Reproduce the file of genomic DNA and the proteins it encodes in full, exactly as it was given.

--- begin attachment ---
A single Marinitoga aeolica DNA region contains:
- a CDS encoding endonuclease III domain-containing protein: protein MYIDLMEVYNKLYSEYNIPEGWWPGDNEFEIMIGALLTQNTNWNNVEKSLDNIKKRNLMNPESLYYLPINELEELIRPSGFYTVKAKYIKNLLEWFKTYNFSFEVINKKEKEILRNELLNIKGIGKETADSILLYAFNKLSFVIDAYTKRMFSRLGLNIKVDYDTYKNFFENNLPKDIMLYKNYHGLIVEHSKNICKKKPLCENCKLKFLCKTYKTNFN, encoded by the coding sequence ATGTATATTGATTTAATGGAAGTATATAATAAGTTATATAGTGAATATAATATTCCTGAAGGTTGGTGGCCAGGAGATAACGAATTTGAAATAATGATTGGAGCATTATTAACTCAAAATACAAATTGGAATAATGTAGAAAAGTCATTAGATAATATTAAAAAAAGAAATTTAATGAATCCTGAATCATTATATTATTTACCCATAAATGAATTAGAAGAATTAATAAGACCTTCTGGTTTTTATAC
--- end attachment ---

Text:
A single Marinitoga aeolica DNA region contains:
- a CDS encoding endonuclease III domain-containing protein: protein MYIDLMEVYNKLYSEYNIPEGWWPGDNEFEIMIGALLTQNTNWNNVEKSLDNIKKRNLMNPESLYYLPINELEELIRPSGFYTVKAKYIKNLLEWFKTYNFSFEVINKKEKEILRNELLNIKGIGKETADSILLYAFNKLSFVIDAYTKRMFSRLGLNIKVDYDTYKNFFENNLPKDIMLYKNYHGLIVEHSKNICKKKPLCENCKLKFLCKTYKTNFN, encoded by the coding sequence ATGTATATTGATTTAATGGAAGTATATAATAAGTTATATAGTGAATATAATATTCCTGAAGGTTGGTGGCCAGGAGATAACGAATTTGAAATAATGATTGGAGCATTATTAACTCAAAATACAAATTGGAATAATGTAGAAAAGTCATTAGATAATATTAAAAAAAGAAATTTAATGAATCCTGAATCATTATATTATTTACCCATAAATGAATTAGAAGAATTAATAAGACCTTCTGGTTTTTATAC